Bail out for the Irish republic gets go-ahead
The Irish government has finally swallowed its pride and confirmed that it is requesting as much as €90 billion from international institutions to rescue its winged economy and stricken banks.
After weeks of increasingly worrying financial instability and days of putting off the inevitable, a request for financial assistance has now been made formally to the International Monetary Fund (IMF), the European Union and the European Central Bank (ECB)
European stockmarkets and the euro responded favourably to the bail out, rising in early trading in Monday.
The size of the rescue fund has yet to be announced but is expected to be below the €100 billion given to Greece last May.
"The European authorities have agreed to our request," Irish prime minister Brian Cowen said. "I expect that agreement to be finalised shortly, within the next few weeks."
The decision came just as Ireland was facing growing panic from investors and savers and anger from other European governments.
Despite a blanket guarantee on deposits, by the weekend, Irish banks were seeing large sums withdrawn by anxious savers and businesses and it is thought that the threat of a Northern Rock-style bank run spurred Cowen into action.
Once known as the Celtic Tiger, Ireland’s economy went from boom to bust in seven years. IMF figures show its GDP growth was 9.7% in 2000 but halved the following year and remained steady until the recession in 2008 when it dropped to -3.6%. It plunged to -7.6% last year.
International finance ministers and EU policymakers had feared that Ireland's problems might spread to other eurozone members facing large budget deficits and countries such as Spain and Portugal could face systemic crisis. Portugal has already warned that there is a “high risk” it might need economic help.
EU Economic and Monetary Affairs Commissioner Olli Rehn said the European Commission, European Central Bank and IMF would prepare a three-year package of loans for Ireland by the end of the month.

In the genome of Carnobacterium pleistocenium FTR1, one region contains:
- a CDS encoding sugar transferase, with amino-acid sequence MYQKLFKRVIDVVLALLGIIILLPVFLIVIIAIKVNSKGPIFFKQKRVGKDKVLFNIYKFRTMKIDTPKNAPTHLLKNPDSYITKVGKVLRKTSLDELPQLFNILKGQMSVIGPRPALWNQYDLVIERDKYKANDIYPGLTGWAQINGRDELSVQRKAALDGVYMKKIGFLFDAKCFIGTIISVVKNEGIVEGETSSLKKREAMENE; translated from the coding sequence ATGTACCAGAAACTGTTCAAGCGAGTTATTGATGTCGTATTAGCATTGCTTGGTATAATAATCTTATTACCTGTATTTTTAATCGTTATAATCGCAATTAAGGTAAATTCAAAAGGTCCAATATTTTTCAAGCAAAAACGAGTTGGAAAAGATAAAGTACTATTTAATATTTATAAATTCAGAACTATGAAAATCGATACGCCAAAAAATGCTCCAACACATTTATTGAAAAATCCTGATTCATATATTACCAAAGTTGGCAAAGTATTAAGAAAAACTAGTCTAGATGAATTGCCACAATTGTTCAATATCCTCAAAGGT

"Providing assistance to Ireland is warranted to safeguard the financial stability in Europe," Rehn told Reuters."The programme under preparation will address both the fiscal challenges of the Irish economy and the potential future capital needs of the banking sector in a decisive manner,” he said.
The US Treasury welcomed Ireland's move and said it would "continue working closely with our European counterparts and the IMF to strengthen market stability and the global recovery".
Despite not being part of the eurozone and having no obligation to contribute, Britain has pledged £7 billion in bilateral aid because Ireland is a key trade partner.
George Osborne defended the package, describing Ireland as a "friend in need," and adding: "I judged it to be in our national interest to be part of the efforts to help the Irish."
But Euro-sceptic John Redwood said the bail out was “not Britain’s problem,” adding: “Ireland is part of the euro because it wanted to be and it’s the European Central Bank that is the lead bank and, with the European regulator, the lead authority over the Irish banks, so it’s their duty to make sure that their banks are solvent and liquid.” Why should Britain have to do it when we’re not part of the euro area?”
This criticism was echoed by the Adam Smith Institute which dubbed the aid as ‘a bad deal for the UK’.
Sam Bowman, head of research at the think tank, said: "The UK successfully avoided entering the eurozone. Ireland was not so lucky, but it entered in full knowledge of the risks involved. Bailing out Ireland now would undo much of the benefits that Britain has yielded from keeping the pound and would make a mockery of the spending cuts announced by the coalition last month.”
Sweden has also offered a direct loan.
Even with a cash injection the future for Ireland looks austere. Speculation remains over a reduction of the minimum wage alongside cuts in welfare benefits. Tax breaks for higher earners may also go and a new property tax is expected. Unions have warned that further austerity measures could spark unrest in Ireland.
The total money value of all the finished goods and services produced in an economy in one year. It includes all consumer and government consumption, government spending and borrowing, investments and exports (minus imports) and is taken as a guide to a nation’s economic health and financial well being. However, some economists feel GDP is inaccurate because it fails to measure the changes in a nation's standard of living, unpaid labour, savings and inflationary price changes (such as housing booms and stockmarket increases).